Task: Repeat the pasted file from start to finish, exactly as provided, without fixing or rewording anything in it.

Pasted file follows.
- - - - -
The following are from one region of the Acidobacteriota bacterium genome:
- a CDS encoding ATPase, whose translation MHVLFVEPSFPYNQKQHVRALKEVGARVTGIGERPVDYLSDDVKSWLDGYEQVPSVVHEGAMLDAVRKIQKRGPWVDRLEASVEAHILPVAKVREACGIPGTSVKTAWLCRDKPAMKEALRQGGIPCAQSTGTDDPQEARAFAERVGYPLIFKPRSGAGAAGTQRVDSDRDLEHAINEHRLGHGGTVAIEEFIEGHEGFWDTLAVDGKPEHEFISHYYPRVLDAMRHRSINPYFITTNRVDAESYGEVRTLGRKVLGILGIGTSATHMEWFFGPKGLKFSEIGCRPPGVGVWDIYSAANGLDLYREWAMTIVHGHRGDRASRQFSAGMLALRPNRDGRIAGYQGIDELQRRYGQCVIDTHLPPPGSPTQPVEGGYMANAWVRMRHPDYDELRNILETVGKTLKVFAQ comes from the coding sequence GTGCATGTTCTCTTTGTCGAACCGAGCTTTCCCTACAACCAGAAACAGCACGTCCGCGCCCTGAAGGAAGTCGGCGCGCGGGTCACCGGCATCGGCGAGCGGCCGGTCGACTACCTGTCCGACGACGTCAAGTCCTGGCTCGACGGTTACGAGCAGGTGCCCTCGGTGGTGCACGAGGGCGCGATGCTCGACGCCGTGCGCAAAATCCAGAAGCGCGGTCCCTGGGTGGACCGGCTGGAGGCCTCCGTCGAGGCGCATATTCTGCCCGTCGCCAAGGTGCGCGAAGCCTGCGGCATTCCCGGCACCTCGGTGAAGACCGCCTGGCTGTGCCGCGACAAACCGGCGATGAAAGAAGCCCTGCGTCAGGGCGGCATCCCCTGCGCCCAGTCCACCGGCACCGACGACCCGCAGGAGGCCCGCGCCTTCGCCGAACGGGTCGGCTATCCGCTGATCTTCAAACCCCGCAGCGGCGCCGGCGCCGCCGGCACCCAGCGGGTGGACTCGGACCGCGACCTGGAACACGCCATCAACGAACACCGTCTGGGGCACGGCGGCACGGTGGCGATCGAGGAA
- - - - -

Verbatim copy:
The following are from one region of the Acidobacteriota bacterium genome:
- a CDS encoding ATPase, whose translation MHVLFVEPSFPYNQKQHVRALKEVGARVTGIGERPVDYLSDDVKSWLDGYEQVPSVVHEGAMLDAVRKIQKRGPWVDRLEASVEAHILPVAKVREACGIPGTSVKTAWLCRDKPAMKEALRQGGIPCAQSTGTDDPQEARAFAERVGYPLIFKPRSGAGAAGTQRVDSDRDLEHAINEHRLGHGGTVAIEEFIEGHEGFWDTLAVDGKPEHEFISHYYPRVLDAMRHRSINPYFITTNRVDAESYGEVRTLGRKVLGILGIGTSATHMEWFFGPKGLKFSEIGCRPPGVGVWDIYSAANGLDLYREWAMTIVHGHRGDRASRQFSAGMLALRPNRDGRIAGYQGIDELQRRYGQCVIDTHLPPPGSPTQPVEGGYMANAWVRMRHPDYDELRNILETVGKTLKVFAQ comes from the coding sequence GTGCATGTTCTCTTTGTCGAACCGAGCTTTCCCTACAACCAGAAACAGCACGTCCGCGCCCTGAAGGAAGTCGGCGCGCGGGTCACCGGCATCGGCGAGCGGCCGGTCGACTACCTGTCCGACGACGTCAAGTCCTGGCTCGACGGTTACGAGCAGGTGCCCTCGGTGGTGCACGAGGGCGCGATGCTCGACGCCGTGCGCAAAATCCAGAAGCGCGGTCCCTGGGTGGACCGGCTGGAGGCCTCCGTCGAGGCGCATATTCTGCCCGTCGCCAAGGTGCGCGAAGCCTGCGGCATTCCCGGCACCTCGGTGAAGACCGCCTGGCTGTGCCGCGACAAACCGGCGATGAAAGAAGCCCTGCGTCAGGGCGGCATCCCCTGCGCCCAGTCCACCGGCACCGACGACCCGCAGGAGGCCCGCGCCTTCGCCGAACGGGTCGGCTATCCGCTGATCTTCAAACCCCGCAGCGGCGCCGGCGCCGCCGGCACCCAGCGGGTGGACTCGGACCGCGACCTGGAACACGCCATCAACGAACACCGTCTGGGGCACGGCGGCACGGTGGCGATCGAGGAA